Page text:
Note: Cholesterol screening of asymptomatic persons is not covered for members whose plans do not provide coverage for preventive services. Diagnostic cholesterol testing is covered when medically necessary, regardless of whether the member’s plan provides coverage for preventive services. Please check benefit plan descriptions for details.
Aetna considers total serum cholesterol and high-density lipoprotein cholesterol (HDL-C) screening medically necessary for screening and diagnosis of lipid abnormalities.
Aetna considers measurement of serum triglycerides medically necessary for screening and diagnosis of lipid abnormalities.
Aetna considers direct measurement of very low-density lipoprotein (VLDL) cholesterol experimental and investigational, as calculated VLDL cholesterol levels are sufficiently accurate.
Aetna considers directly measured low-density lipoprotein cholesterol (LDL-C) medically necessary in persons with triglyceride levels greater than 250 mg/dL and in persons with type 2 diabetes. Directly measured LDL-C is considered experimental and investigational in persons without type 2 diabetes or hypertriglyceridemia because calculated LDL cholesterol levels are sufficiently accurate.
Aetna considers breath isoprene measurements for screening members for lipid disorders or monitoring of the success of therapies in persons with lipid disorders experimental and investigational because its effectiveness has not been established.
Levels of serum cholesterol have been correlated with a person's subsequent risk of heart disease. Clinical studies have shown that serum cholesterol screening may reduce the risk of heart disease in adults, and for high-risk children and adolescents.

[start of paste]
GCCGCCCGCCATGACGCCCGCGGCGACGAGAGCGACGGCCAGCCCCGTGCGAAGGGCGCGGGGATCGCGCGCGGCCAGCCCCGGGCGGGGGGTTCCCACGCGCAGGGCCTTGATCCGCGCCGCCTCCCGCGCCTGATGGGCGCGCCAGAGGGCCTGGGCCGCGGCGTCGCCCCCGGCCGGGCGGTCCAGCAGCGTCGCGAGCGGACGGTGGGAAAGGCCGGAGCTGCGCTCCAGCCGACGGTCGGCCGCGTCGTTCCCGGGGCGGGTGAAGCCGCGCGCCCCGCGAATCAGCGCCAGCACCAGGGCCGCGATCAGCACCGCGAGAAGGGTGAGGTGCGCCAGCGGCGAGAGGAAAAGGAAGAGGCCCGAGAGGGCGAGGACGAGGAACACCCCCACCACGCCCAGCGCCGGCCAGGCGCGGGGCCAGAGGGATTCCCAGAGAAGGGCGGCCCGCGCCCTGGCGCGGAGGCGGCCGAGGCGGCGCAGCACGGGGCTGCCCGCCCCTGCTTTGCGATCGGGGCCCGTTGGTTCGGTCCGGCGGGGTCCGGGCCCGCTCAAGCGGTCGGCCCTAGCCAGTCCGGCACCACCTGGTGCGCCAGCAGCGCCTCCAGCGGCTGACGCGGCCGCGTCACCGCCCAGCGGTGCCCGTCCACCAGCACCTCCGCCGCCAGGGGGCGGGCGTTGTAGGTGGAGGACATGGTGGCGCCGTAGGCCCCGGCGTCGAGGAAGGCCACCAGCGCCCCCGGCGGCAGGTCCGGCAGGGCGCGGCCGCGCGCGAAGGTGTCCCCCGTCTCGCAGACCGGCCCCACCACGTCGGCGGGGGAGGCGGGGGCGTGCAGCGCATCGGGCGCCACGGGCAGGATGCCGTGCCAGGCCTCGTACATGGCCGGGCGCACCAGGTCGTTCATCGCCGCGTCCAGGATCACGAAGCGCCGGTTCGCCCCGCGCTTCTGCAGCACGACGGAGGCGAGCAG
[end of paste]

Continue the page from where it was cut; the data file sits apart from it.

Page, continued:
The U.S. Preventive Services Task Force (USPSTF) recommends periodic total serum cholesterol and high-density lipoprotein cholesterol (HDL-C) screening for all men aged 35 and older. The USPSTF recommends screening beginning at aged 20 for both men and women with other risk factors for coronary heart disease (e.g., diabetes, family history suggestive of hyperlipidemia, a family history of cardiovascular disease before age 50 years in male relatives or age 60 years in female relatives, or patients with multiple coronary heart disease risk factors (e.g., tobacco use, hypertension)). They concluded that an interval of 5 years has been recommended, but longer intervals may be reasonable in low-risk subjects, including those with previously desirable cholesterol levels. For average risk individuals, the benefit of measuring triglycerides as an initial screening is unproven.
The USPSTF recommends screening with total cholesterol, HDL-C, and lipoprotein analysis for persons with major coronary heart disease risk factors (e.g., smoking, hypertension, and diabetes). These guidelines recommend, for high-risk persons, lipoprotein analysis to help identify individuals at highest risk of coronary heart disease (CHD) in whom individual diet or drug therapy may be indicated. The optimal frequency of screening has not been determined and is left to clinical discretion.
In a statement on screening for lipid disorders in children, the USPSTF (2007) concluded that the evidence is insufficient to recommend for or against routine screening for lipid disorders in infants, children, adolescents, or young adults (up to age 20).
The American College of Physicians (ACP) - American Society of Internal Medicine, in guidelines revised in 1996, concluded that screening serum cholesterol was appropriate but not mandatory for asymptomatic men aged 35 to 65 and women aged 45 to 65; the guidelines do not recommend screening for younger persons unless they have evidence of having a familial lipoprotein disorder or have multiple cardiac risk factors. The ACP concluded that evidence was not sufficient to recommend for or against screening asymptomatic persons between the ages of 65 and 75, but the ACP recommends against screening after age 75.